Sonia Sanchez Delivers Moving Keynote Address at Bloomfield College
By Alicia Cook
On March 23, 2018, Bloomfield College hosted its second biennial “Writing from the Margins.” This event was made possible by a generous grant from the New Jersey Council for the Humanities.
“The notion of having a voice that is heard, that has impact, is rooted in the history of poetry,” said President Richard A. Levao, in his opening remarks, stressing the rising importance of being a skilled practitioner of this craft in this day and age.
Renowned poet Sonia Sanchez joined the event as keynote speaker. Bloomfield College Trustees, President Levao, faculty, staff, students, alumni, and guests, gathered to meet Ms. Sanchez and hear her keynote address.
Before speaking herself, Ms. Sanchez called Bloomfield College alumna, Amanda S. Kibler ’12, to the stage to share a piece of her own personal poetry entitled, “An Ode to Sonia Sanchez.”
Ms. Sanchez then made her powerful presence felt as she weaved together her speech with her poetry, delivering poignant and timeless pieces such as Norma, which describes how she used to look up to a girl in her school named Norma. Norma was an intelligent classmate who helped Sonia in her studies. She was really good in French, but once she disrespected the teacher, she did not speak in class again. As they grew up, the school received news that Norma had started using drugs, and was pregnant while she was still in high school. She got kicked out of school, and was not seen for a long time. Then after a few years, Sonia and Norma met again, and agreed to get together often. After leaving, Sonia vowed to herself to never agree to agree again, as she did not accept Norma as her role model anymore.
Her rendition brought many in the audience to tears, with Ms. Sanchez also becoming choked up.
“Someone asked me, “‘Why do you write?’ And I said, ‘Because I wanted to tell people how I became this woman with razor blades between her teeth,’” said Ms. Sanchez.
Ms. Sanchez is the author of over 16 books including Homecoming, We a BaddDDD People, Love Poems, I’ve Been a Woman, A Sound Investment and Other Stories, Homegirls and Handgrenades, Under a Soprano Sky, Wounded in the House of a Friend (Beacon Press, 1995), Does Your House Have Lions? (Beacon Press, 1997), Like the Singing Coming off the Drums (Beacon Press, 1998), Shake Loose My Skin (Beacon Press, 1999), and most recently, Morning Haiku (Beacon Press, 2010).
A recipient of a National Endowment for the Arts, the Lucretia Mott Award for 1984, the Outstanding Arts Award from the Pennsylvania Coalition of 100 Black Women, and the Community Service Award from the National Black Caucus of State Legislators, she is a winner of the 1985 American Book Award for Homegirls and Handgrenades, the Governor’s Award for Excellence in the Humanities for 1988, the Peace and Freedom Award from Women International League for Peace and Freedom (W.I.L.P.F.) for 1989, a PEW Fellowship in the Arts for 1992-1993, and the recipient of Langston Hughes Poetry Award for 1999.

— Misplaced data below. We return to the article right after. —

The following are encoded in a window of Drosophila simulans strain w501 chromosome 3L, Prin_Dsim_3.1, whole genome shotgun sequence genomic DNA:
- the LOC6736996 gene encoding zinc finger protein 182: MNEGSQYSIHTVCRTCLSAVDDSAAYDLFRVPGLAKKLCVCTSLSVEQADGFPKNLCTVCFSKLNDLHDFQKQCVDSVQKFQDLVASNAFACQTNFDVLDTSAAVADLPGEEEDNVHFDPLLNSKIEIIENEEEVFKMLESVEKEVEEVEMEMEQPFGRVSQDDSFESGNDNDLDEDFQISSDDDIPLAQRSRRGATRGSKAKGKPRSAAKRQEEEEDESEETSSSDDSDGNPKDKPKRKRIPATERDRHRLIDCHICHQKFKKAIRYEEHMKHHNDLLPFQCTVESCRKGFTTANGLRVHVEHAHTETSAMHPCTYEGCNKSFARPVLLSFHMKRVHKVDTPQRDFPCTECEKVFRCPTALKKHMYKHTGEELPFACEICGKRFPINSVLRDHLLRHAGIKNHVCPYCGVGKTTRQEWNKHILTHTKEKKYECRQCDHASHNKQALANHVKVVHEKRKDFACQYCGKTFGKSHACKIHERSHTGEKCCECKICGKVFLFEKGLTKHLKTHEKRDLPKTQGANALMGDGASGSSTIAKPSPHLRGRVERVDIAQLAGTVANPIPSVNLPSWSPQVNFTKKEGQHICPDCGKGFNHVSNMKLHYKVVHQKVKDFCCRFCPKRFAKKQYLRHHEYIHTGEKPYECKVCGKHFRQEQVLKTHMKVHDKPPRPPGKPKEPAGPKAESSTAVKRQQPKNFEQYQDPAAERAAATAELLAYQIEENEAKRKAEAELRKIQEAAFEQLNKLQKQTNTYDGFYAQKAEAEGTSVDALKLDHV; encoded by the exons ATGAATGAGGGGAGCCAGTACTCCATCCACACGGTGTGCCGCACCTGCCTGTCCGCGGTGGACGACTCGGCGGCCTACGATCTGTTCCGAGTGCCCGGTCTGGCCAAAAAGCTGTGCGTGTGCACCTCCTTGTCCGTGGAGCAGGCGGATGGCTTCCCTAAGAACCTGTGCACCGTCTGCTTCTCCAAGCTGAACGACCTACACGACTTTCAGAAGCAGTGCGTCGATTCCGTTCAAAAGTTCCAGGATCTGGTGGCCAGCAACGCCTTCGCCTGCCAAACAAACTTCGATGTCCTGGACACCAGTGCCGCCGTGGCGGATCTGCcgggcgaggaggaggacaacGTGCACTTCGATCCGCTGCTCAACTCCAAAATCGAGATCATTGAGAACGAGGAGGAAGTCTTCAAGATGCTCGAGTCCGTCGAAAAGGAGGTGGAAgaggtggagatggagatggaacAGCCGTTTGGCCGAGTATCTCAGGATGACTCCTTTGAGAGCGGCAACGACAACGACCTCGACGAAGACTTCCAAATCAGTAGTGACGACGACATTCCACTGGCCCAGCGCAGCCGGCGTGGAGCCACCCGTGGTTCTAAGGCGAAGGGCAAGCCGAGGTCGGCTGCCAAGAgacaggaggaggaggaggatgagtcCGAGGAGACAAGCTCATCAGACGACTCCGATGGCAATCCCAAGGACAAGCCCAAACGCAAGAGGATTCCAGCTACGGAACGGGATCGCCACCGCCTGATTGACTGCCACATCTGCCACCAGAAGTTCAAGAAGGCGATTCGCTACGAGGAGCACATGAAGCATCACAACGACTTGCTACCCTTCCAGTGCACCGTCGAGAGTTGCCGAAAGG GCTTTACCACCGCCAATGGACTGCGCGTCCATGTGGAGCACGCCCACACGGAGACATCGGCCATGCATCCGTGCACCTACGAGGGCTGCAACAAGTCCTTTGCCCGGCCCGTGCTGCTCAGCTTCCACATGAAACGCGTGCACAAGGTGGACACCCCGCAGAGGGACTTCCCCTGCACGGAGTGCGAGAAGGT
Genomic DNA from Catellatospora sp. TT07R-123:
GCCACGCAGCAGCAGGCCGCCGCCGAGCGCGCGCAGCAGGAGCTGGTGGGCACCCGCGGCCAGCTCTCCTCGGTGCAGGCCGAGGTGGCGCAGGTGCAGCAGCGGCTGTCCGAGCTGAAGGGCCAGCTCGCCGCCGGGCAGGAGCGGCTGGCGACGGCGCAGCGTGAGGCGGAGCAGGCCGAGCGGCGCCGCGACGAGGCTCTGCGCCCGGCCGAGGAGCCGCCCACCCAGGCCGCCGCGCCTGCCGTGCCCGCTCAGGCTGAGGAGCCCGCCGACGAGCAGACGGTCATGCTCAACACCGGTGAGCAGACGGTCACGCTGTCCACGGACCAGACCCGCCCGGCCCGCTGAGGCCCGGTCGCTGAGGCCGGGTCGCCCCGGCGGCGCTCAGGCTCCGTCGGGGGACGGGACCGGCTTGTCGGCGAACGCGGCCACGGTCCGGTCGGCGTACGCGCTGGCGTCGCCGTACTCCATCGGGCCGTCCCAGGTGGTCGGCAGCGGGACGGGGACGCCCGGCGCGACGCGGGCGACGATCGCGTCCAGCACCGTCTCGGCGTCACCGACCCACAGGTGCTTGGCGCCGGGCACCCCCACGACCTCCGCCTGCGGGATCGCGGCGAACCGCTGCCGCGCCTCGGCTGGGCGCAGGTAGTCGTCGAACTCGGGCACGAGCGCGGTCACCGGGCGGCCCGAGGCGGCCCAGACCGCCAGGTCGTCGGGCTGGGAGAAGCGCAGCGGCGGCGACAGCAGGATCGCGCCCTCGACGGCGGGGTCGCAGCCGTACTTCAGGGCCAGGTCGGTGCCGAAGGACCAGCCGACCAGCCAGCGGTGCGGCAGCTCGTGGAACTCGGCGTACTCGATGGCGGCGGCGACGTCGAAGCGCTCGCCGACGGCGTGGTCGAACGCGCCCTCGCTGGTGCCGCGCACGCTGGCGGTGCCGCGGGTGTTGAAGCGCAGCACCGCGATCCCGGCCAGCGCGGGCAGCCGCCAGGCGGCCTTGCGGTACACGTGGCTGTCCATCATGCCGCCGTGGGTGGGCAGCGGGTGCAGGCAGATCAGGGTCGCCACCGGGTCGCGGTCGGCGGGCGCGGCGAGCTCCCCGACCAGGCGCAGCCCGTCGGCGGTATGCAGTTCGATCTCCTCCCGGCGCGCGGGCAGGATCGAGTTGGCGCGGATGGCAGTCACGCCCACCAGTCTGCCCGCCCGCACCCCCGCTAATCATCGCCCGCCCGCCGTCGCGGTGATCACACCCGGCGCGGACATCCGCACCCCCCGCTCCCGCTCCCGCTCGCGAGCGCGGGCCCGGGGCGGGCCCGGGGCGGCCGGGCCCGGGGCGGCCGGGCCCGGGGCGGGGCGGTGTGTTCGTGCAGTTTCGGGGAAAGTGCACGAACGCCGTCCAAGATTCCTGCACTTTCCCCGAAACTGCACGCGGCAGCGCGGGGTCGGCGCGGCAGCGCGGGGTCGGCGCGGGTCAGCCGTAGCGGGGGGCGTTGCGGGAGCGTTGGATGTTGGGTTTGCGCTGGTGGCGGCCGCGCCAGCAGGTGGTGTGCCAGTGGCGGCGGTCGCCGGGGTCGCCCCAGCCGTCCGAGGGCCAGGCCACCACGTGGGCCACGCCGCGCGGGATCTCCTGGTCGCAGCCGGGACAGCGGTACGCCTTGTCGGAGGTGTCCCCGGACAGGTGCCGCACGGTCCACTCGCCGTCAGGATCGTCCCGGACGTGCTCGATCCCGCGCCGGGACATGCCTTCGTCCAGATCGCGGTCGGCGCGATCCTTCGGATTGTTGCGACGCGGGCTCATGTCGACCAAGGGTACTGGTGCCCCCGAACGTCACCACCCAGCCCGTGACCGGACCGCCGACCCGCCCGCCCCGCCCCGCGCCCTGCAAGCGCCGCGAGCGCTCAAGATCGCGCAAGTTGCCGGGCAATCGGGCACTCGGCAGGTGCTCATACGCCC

Does Your House Have Lions? was a finalist for the National Book Critics Circle Award. She is the Poetry Society of America’s 2001 Robert Frost Medalist and a Ford Freedom Scholar from the Charles H. Wright Museum of African American History.
Ms. Sanchez has lectured at over 500 universities and colleges in the United States and has traveled extensively, reading her poetry in Africa, Cuba, England, the Caribbean, Australia, Europe, Nicaragua, the People’s Republic of China, Norway, and Canada. She was the first Presidential Fellow at Temple University and she held the Laura Carnell Chair in English at Temple University. She is the recipient of the Harper Lee Award, 2004, Alabama Distinguished Writer, and the National Visionary Leadership Award for 2006.
The day also consisted of an exciting line-up of writing workshops, readings, and panel discussions with distinguished writers and scholars. The agenda included activities for both high school and college-aged students. Attendees had the opportunity to select from a variety of workshop offerings, which engaged various aspects of the issue of marginality as it pertains to race, culture, class, gender, etc.
The day concluded with readings and book signings by writers include Jane Wong, Ysabel Gonzalez, Roberto Garcia, Kem Joy Ukwu, and Keisha-Gaye Anderson.
Writing from the Margins connected writers and readers in a dynamic exploration of the power and potential of literature.
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